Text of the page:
the Degree Confluence Project


6.9 km (4.3 miles) ENE of Zirknitz, Kärnten, Austria
Approx. altitude: 2728 m (8950 ft)
([?] maps: Google MapQuest Multimap world confnav)
Antipode: 47°S 167°W

Accuracy: 6 m (19 ft)
Click on any of the images for the full-sized picture.

#2: GPS #3: North #4: East #5: South #6: West #7: During  ascent - Kegelsee #8: During  descent - small lakes/dirt-track from main road.

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  47°N 13°E (visit #5)  

#1: Overview of CP

(visited by Karl Bryk)

12-Sep-2004 -- Having completed a marathon CP visit in August (see N48 E14, N48 E15 N48 E16, N48 E17, N49 E15, I decided to try and visit another CP before the winter sets in. So which one to do? After looking at what was left in Austria I decided on N47 E13, mainly because it was the easiest to get to; but by all accounts the most difficult to reach.

Another reason was that as I plan to climb (well actually walk really) Kilimandscharo over christmas/new-year I could treat N47 E13 as a training session.

Three weeks prior I had hired an MX5 for the day as a late birthday present for my son Michael (his actual birthday is the 23rd December, but as this is not a good time for children to have a birthday so he also has an official birthday on the 23rd June - a bit like the Queen does) and driven him over the Grossglockner mountain pass, down the other side into Carinthia, along the Zirknitztal road to the entrance of the Klein Zirknitztal road.

As the barrier was open I took the opportunity to drive (in the sunshine with the top down) up to the Kegelsee and a few hundred metres further. We got within 1.4 km of the CP but did not attempt to get closer as we wanted to get back up the Grossgockner pass and visit the Franz Josefs Hohe and do a short walk.

I decided on the 11th September (the weather forecast was good) but for various reasons couldn't go so decided I would go the next day. As the weather forecast for the Sunday was for rain in the afternoon I would make an early start and try to be back off the mountain before the rain arrived. I asked Michael if he wanted to come along but he said no. I was glad he did.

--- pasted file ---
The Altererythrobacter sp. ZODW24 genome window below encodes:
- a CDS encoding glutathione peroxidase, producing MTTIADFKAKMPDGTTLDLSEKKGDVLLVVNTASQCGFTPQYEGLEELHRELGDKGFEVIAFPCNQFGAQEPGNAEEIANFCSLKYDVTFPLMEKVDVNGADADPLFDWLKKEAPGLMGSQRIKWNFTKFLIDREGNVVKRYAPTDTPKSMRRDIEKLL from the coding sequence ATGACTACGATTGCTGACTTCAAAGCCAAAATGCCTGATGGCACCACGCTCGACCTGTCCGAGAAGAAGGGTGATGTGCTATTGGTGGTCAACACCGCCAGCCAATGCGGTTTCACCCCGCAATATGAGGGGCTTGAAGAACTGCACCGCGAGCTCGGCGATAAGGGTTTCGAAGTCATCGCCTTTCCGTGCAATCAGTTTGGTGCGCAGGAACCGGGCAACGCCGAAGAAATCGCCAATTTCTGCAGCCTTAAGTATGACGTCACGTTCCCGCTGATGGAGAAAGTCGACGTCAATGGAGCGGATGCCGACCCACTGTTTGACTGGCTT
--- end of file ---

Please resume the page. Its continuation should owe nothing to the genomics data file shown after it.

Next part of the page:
So I was up before 4 a.m and drove off taking the same route over the Grossgockner pass as 3 weeks before. The difference was that the weather was clear and at that time in the morning cool. 3 weeks earlier it had been snowing at the top of the Glockner pass and the snow ploughs had been out. I reached the Kleiner-Zirknitztal entrance, where the barrier was down, and parked the car about 400 metres further along the road at the officially designated parking area. A few minutes donning boots and then I was off back to the extrance. It was now 7 a.m.

I decided to follow the road past the Kegelsee (see picture) to the 1.4 km point and head directly to the CP from there. 75 minutes later I had reached this point and was on my way. Initially quite steep (but not difficult) it flattened out a bit and progress to the CP was rapid. Surely to good to be true I thought. Not wrong!

The terrain changed from green stuff (mainly grass) to rocks and shale which was unpleasant to walk over. At about 300 metres distance to the CP I came to a rock face and had to make a decision - left around it or right? Left looked ok for some distance but higher up there were more rock-bands and although it looked like there was a way through, at this distance I could not be sure. I did not want to climb up a few hundred metres only to have to relinquish my hard earned height because there was no way through. So to the right it was.

I first had to lose a few metres (cursing as I did - what a waste of energy!) and emerged to the right of the rock face. Looking up, the route looked good, though eventually there was another rock face, but there was what looked like a way to the left which matched with where I thought the CP was. So up I went. At this point I only had about 200 metres height to gain, normally even in steep terrain a matter of 15 minutes. But not today.